VEGA64 recovery?

I’ve had a VEGA64 LE since launch, worked fine for years, but got retired when I got a 5700XT not long after launch. I was planning a showcase liquid-cooled PC build with a heavily modded and painted Antec Lanboy Air case and my former 1800X CPU all in a purple, gold, silver, and black royalty theme that has been abandoned with the last part needed being a custom distro-plate that I drafted in Tinkercad. After upgrading to the 5700XT, I put the VEGA64 in a Heatkiller full-cover waterblock, and left it in my PC parts dresser drawer as I collected the rest of what I needed for the build.

Since abandoning the build though after sinking a shameful amount of minimum wage money into it, I was itching to use it in a spare-parts custom PC for a friend to sell on the cheap. Somewhere along the way I lost the VEGA64 cross brace, but I did find a way to reattach the original heatsink without it. Problems continue as I try to boot the system and the MB spits out random POST errors. Tried my spare 560ti-448 on a whim and it POSTS perfectly fine, so it’s clearly the VEGA64 that’s preventing the POST. Out of all my boot attempts (maybe two dozen), two got past POST. One was about to display an output, but I saw corruption lines flicker then loss of input on the display. The other actually got to the BIOS/UEFI screen but had corruption lines patterned across the display. I do not have, and regret not taking photos of this situation. On disassembly inspection of the PC, I cannot find any visible damage. I do have a full-coverage mount of the original heatsink. I do not have a multimeter. I’m willing to sell it as I’m certain it’s functional with some unknown degree of PCB repair, but if I can fix it in-hand first then I’ld like to try. If needed I can get photos of the clean PCB front and back, but don’t have them yet.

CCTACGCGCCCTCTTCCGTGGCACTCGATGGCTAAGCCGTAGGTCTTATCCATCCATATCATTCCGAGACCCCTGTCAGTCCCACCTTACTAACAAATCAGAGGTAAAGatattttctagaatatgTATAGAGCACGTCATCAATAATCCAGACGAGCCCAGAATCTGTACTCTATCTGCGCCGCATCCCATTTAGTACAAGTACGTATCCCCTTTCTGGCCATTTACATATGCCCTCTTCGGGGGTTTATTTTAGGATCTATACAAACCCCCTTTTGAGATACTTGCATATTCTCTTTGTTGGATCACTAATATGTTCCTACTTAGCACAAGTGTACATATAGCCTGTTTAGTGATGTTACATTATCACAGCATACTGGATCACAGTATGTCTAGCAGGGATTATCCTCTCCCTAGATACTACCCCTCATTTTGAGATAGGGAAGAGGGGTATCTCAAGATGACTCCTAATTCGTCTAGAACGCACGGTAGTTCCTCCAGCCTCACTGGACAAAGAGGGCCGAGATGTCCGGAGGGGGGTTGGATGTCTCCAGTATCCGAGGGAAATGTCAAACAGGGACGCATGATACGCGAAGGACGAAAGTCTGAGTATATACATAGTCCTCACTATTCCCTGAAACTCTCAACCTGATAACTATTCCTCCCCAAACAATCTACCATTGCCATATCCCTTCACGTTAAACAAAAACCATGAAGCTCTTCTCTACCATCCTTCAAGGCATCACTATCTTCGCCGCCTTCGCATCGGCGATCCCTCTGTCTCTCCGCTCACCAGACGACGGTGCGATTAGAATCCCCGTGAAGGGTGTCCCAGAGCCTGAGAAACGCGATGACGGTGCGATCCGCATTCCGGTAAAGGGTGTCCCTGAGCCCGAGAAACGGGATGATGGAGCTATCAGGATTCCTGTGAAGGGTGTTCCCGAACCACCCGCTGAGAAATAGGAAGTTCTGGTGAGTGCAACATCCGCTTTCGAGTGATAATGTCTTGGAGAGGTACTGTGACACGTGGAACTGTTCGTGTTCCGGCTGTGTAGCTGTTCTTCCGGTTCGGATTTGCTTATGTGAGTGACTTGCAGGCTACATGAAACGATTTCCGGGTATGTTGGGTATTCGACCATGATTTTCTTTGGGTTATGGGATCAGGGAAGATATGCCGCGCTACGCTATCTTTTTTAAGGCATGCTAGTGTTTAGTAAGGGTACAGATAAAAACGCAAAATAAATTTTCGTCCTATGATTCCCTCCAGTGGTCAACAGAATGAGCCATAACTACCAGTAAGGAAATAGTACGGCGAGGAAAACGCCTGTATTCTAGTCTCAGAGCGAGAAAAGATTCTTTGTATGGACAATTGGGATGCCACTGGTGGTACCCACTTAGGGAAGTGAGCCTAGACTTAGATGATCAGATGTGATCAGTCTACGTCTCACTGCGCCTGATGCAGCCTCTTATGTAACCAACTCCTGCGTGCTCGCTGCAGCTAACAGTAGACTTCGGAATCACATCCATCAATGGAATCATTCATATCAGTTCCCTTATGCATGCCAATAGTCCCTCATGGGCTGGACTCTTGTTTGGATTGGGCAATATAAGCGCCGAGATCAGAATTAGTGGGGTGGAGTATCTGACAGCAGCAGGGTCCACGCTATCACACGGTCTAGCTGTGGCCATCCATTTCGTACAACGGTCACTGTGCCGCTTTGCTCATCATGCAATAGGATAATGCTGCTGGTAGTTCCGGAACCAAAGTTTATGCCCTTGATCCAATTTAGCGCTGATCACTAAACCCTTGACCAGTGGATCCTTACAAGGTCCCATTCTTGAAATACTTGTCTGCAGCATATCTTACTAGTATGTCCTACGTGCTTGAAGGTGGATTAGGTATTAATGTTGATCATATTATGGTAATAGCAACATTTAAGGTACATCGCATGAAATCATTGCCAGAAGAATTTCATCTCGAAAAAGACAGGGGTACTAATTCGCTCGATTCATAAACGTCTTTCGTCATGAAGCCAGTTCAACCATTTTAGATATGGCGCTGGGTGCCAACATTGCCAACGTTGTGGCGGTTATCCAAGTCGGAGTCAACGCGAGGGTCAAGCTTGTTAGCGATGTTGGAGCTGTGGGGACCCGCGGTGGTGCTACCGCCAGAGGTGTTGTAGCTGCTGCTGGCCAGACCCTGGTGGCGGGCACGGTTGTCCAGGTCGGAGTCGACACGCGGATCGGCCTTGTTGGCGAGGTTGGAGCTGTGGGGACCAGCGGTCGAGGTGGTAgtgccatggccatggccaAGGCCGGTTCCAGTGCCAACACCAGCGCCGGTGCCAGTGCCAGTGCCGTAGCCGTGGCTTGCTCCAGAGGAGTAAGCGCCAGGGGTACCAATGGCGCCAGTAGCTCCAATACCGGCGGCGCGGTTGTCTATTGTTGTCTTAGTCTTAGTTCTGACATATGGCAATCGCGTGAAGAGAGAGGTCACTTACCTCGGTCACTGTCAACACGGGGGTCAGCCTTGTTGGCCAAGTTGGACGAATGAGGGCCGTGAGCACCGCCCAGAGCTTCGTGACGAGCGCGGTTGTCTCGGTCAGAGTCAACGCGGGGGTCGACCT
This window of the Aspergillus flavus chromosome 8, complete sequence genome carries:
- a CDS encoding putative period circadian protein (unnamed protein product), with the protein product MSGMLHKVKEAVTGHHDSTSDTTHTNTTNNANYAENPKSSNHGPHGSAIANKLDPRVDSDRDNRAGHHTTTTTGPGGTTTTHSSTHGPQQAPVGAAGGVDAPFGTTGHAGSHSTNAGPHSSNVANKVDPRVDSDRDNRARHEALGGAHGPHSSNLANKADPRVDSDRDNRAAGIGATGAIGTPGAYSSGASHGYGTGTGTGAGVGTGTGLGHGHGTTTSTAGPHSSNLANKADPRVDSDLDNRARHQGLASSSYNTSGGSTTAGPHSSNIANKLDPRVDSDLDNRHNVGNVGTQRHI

Did you use screws with metal washers?

Plastic washers for the GPU block.

Its (unlikely) but possible that you have a dry solder fracture somewhere. Try baking the card in the oven to re-flow the solder and repair the break if it has one. If it doesnt, this will not harm the card, just strip it to a bare PCB first so there is no plastic that could melt.

Put the card on a baking tray on small balls of tin foil at the corners to lift it and allow air circulation. Preheat your oven to 170C and bake for 30 mins. If this doesnt fix it you can try 30 mins at 190C but DO NOT EXCEED THIS TEMPERATURE.

I’ll link a guide but I am not responsible if this ruins your card - try at your own risk.

Never do this

One: you release toxic gas into your oven
Two: it will just cook your card

If you are going to reflow solder joints, you should be using a reflow station, not an oven.

A reflow station is well outside my self-quarantined budget, but I’ll try hitting it with my heatgun while watching it on a FLIR in a well ventilated area.

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